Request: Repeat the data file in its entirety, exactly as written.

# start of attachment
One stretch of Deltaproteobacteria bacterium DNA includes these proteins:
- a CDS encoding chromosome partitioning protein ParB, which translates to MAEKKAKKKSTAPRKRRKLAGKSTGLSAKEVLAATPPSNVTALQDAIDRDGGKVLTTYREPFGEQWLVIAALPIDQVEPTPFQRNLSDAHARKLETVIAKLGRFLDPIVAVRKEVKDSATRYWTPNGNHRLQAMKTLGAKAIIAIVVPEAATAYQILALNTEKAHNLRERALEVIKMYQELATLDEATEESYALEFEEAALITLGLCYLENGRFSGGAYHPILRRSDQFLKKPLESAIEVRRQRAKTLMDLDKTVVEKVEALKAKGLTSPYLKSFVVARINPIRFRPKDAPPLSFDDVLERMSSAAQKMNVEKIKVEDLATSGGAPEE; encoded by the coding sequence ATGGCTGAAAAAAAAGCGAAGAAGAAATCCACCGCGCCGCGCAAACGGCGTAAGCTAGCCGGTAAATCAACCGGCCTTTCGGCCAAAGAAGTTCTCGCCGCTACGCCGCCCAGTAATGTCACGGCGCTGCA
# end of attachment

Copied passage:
One stretch of Deltaproteobacteria bacterium DNA includes these proteins:
- a CDS encoding chromosome partitioning protein ParB, which translates to MAEKKAKKKSTAPRKRRKLAGKSTGLSAKEVLAATPPSNVTALQDAIDRDGGKVLTTYREPFGEQWLVIAALPIDQVEPTPFQRNLSDAHARKLETVIAKLGRFLDPIVAVRKEVKDSATRYWTPNGNHRLQAMKTLGAKAIIAIVVPEAATAYQILALNTEKAHNLRERALEVIKMYQELATLDEATEESYALEFEEAALITLGLCYLENGRFSGGAYHPILRRSDQFLKKPLESAIEVRRQRAKTLMDLDKTVVEKVEALKAKGLTSPYLKSFVVARINPIRFRPKDAPPLSFDDVLERMSSAAQKMNVEKIKVEDLATSGGAPEE; encoded by the coding sequence ATGGCTGAAAAAAAAGCGAAGAAGAAATCCACCGCGCCGCGCAAACGGCGTAAGCTAGCCGGTAAATCAACCGGCCTTTCGGCCAAAGAAGTTCTCGCCGCTACGCCGCCCAGTAATGTCACGGCGCTGCA